Near the end of Borg vs. McEnroe, tennis stars Björn Borg and John McEnroe (played by Sverrir Gudnason and Shia LaBeouf, respectively) sit on a bench, the very picture of anxiety. Above them on the wall is emblazoned a line from Rudyard Kipling’s famous poem “If—”:
If you can meet with Triumph and Disaster
And treat those two impostors just the same
It is not a particularly subtle moment in an otherwise pretty subtle sports film, about the pair’s historic meeting at Wimbledon in 1980. The inscrutable Swede Borg was up for a historic fifth victory; McEnroe was the hot-tempered American upstart who could wreck his chances.
Borg vs. McEnroe chronicles the lead-up to the match, both the days just before it and flashbacks to each player’s youth. It’s also a largely Swedish production, directed by the Danish director Janus Metz, and so, perhaps inevitably, it feels unlike most sports films made under American auspices — mostly quiet, almost meditative.
That’s a strength for Borg vs. McEnroe, but it’s also a liability. Tennis films operate a lot like boxing films, in that they focus on two individuals gearing up for a match rather than a team coming together in some kind of inspirational fashion to win. They’re more about mental mastery than teamwork and camaraderie, shot in a quiet meditative fashion.
All that can be good. But it also makes for a less compelling story. Borg vs. McEnroe is an interesting expression of Kipling’s sentiments, but ultimately it’s hamstrung by its choice to focus largely on one side of the match — the less interesting one, in movie terms, anyhow.
Borg vs. McEnroe follows two of the world’s best tennis players as they journey toward manhood
Sports movies come in a couple of main varieties. There’s the inspirational kind (which is often, though not always, about team sports like football). And then there’s the kind that uses the central match or game as a way to explore a broader theme, often about society or human nature.
Borg vs. McEnroe belongs to the latter camp, as did another recent tennis movie, Battle of the Sexes, which played alongside this film at the Toronto Film Festival last fall. But where Battle of the Sexes aimed to tell a larger story about gender and misogyny, Borg vs. McEnroe’s focus is on what makes for a great tennis player and, in particular, how a man’s passion and temper can make or break him.
The whole film plays out like a long parable based on Kipling’s poem. In “If—,” the poet addresses his son, explaining that what it really takes to be a man is to “keep your head when all about you / are losing theirs and blaming it on you,” to be hated but “don’t give way to hating,” to “dream — and not make dreams your master,” to “force your heart and nerve and sinew / to serve your turn long after they are gone.” Risking everything to win, and losing but turning right around and starting again without complaining — this is what makes for a man.
And as Kipling puts it, doing all this means that “Yours is the Earth and everything that’s in it, / And — which is more — you’ll be a Man, my son!”
Borg vs. McEnroe chronicles the struggles that both of its main characters faced as they learned the truths of Kipling’s poem the hard way. As the film tells the story, the 1980 Wimbledon match was the culmination of a long road for both the cool-headed Borg and McEnroe, known for his hot temper and combative attitude toward the press, the umpires, and the crowd.
McEnroe’s outbursts happened in public, and won’t surprise anyone with even the slightest knowledge of his history. But through a series of flashbacks, the movie portrays Borg — known in public to be so calm under pressure that he was nicknamed “Ice-Man” or “Ice-Borg” — as being just as hot-tempered as McEnroe. His coach Lennart Bergelin (Stellan Skarsgård) trains him to keep his rage bottled up inside and then funnel it into his game.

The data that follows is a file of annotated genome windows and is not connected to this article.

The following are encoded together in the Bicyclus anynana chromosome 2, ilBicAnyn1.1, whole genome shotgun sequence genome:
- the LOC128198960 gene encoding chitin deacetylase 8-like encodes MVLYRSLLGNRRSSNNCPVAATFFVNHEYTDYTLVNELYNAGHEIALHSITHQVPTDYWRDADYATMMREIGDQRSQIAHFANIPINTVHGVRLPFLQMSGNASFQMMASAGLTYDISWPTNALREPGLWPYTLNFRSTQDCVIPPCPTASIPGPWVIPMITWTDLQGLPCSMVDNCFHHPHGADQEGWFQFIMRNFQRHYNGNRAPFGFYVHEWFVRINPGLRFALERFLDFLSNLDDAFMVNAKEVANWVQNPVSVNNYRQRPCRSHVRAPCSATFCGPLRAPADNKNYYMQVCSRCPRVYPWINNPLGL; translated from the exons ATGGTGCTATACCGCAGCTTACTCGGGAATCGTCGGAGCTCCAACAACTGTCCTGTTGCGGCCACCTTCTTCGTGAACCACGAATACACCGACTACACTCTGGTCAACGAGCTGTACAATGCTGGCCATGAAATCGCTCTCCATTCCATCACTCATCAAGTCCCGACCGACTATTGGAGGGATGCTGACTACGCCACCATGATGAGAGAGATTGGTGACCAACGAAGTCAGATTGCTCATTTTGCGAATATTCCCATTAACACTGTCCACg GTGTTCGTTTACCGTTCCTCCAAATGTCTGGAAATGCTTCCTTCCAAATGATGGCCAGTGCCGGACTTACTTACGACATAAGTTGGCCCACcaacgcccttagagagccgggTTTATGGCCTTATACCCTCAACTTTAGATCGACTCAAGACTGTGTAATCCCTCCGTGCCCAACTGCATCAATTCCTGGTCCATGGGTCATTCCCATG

But it still slips out in private, in ways that affect Borg’s relationship with both Bergelin and his girlfriend Mariana (Tuva Novotny), and may threaten his game, especially as the pressure of winning a fifth Wimbledon mounts. Meanwhile, McEnroe battles his own demons and his reputation, alienating friends and wondering if he will ever be remembered as one of the greats if everyone hates him.
Borg vs. McEnroe’s focus on Borg is the source of its troubles
The bulk of the movie follows Borg, which is entirely understandable; Borg vs. McEnroe is a Swedish production, and its Swedish character, widely considered one of the greatest tennis players of all time, is of course the one it focuses on.
But it’s also a flaw, for two reasons. First, while Gudnason turns in a haunting performance as Borg, “Ice-Borg” is simply not that interesting to watch off the court for long stretches of the movie. Even when he gives in to his temper, the performance is so understated that it feels anticlimactic. Borg was known for being virtually expressionless. That might make for good tennis, but that doesn’t make for very good cinema.
And unfortunately, he’s up against not just an explosive and unpredictable firecracker of a character in McEnroe, but also one of the most consistently interesting performers working today in LaBeouf. Even when he’s in a mediocre movie (and he often is), LaBeouf is a magnetic onscreen presence. There’s a naturalism and complexity to his McEnroe that keeps him from being turned into a caricature. It’s hard not to want more of him.
That’s exactly what the movie doesn’t serve up. Ably shot by Niels Thastum, the movie looks less frenetic than many others in its genre. But the story (from a screenplay by Ronnie Sandahl) drags without much narrative tension, and by the end you just want the match to happen so there’s some movement onscreen. The two players may have been changed (as the title cards say) by their journey to Wimbledon, and to real manhood, but unfortunately, the movie they’re in is curiously inert.
Borg vs. McEnroe opens in theaters on April 12.